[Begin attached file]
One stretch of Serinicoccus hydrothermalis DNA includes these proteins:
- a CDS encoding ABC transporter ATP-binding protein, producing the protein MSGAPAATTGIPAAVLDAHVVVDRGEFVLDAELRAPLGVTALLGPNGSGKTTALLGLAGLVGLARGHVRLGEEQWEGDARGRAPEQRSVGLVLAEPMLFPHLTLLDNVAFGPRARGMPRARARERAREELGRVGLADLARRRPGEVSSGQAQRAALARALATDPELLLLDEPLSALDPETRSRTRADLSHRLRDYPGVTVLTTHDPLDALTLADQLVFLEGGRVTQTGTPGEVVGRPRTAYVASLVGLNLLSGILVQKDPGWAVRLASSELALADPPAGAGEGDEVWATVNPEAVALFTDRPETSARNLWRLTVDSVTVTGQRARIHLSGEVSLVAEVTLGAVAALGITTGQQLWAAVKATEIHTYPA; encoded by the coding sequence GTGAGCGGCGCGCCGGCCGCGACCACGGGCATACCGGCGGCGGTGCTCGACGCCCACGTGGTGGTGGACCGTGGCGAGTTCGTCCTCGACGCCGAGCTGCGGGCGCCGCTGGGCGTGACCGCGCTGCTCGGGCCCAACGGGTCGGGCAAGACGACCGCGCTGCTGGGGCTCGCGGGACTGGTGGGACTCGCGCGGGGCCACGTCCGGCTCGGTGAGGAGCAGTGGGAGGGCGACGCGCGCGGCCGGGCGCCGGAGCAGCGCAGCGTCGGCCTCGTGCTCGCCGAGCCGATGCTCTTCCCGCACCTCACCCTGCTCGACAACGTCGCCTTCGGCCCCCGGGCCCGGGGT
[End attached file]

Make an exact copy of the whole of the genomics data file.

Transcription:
One stretch of Serinicoccus hydrothermalis DNA includes these proteins:
- a CDS encoding ABC transporter ATP-binding protein, producing the protein MSGAPAATTGIPAAVLDAHVVVDRGEFVLDAELRAPLGVTALLGPNGSGKTTALLGLAGLVGLARGHVRLGEEQWEGDARGRAPEQRSVGLVLAEPMLFPHLTLLDNVAFGPRARGMPRARARERAREELGRVGLADLARRRPGEVSSGQAQRAALARALATDPELLLLDEPLSALDPETRSRTRADLSHRLRDYPGVTVLTTHDPLDALTLADQLVFLEGGRVTQTGTPGEVVGRPRTAYVASLVGLNLLSGILVQKDPGWAVRLASSELALADPPAGAGEGDEVWATVNPEAVALFTDRPETSARNLWRLTVDSVTVTGQRARIHLSGEVSLVAEVTLGAVAALGITTGQQLWAAVKATEIHTYPA; encoded by the coding sequence GTGAGCGGCGCGCCGGCCGCGACCACGGGCATACCGGCGGCGGTGCTCGACGCCCACGTGGTGGTGGACCGTGGCGAGTTCGTCCTCGACGCCGAGCTGCGGGCGCCGCTGGGCGTGACCGCGCTGCTCGGGCCCAACGGGTCGGGCAAGACGACCGCGCTGCTGGGGCTCGCGGGACTGGTGGGACTCGCGCGGGGCCACGTCCGGCTCGGTGAGGAGCAGTGGGAGGGCGACGCGCGCGGCCGGGCGCCGGAGCAGCGCAGCGTCGGCCTCGTGCTCGCCGAGCCGATGCTCTTCCCGCACCTCACCCTGCTCGACAACGTCGCCTTCGGCCCCCGGGCCCGGGGT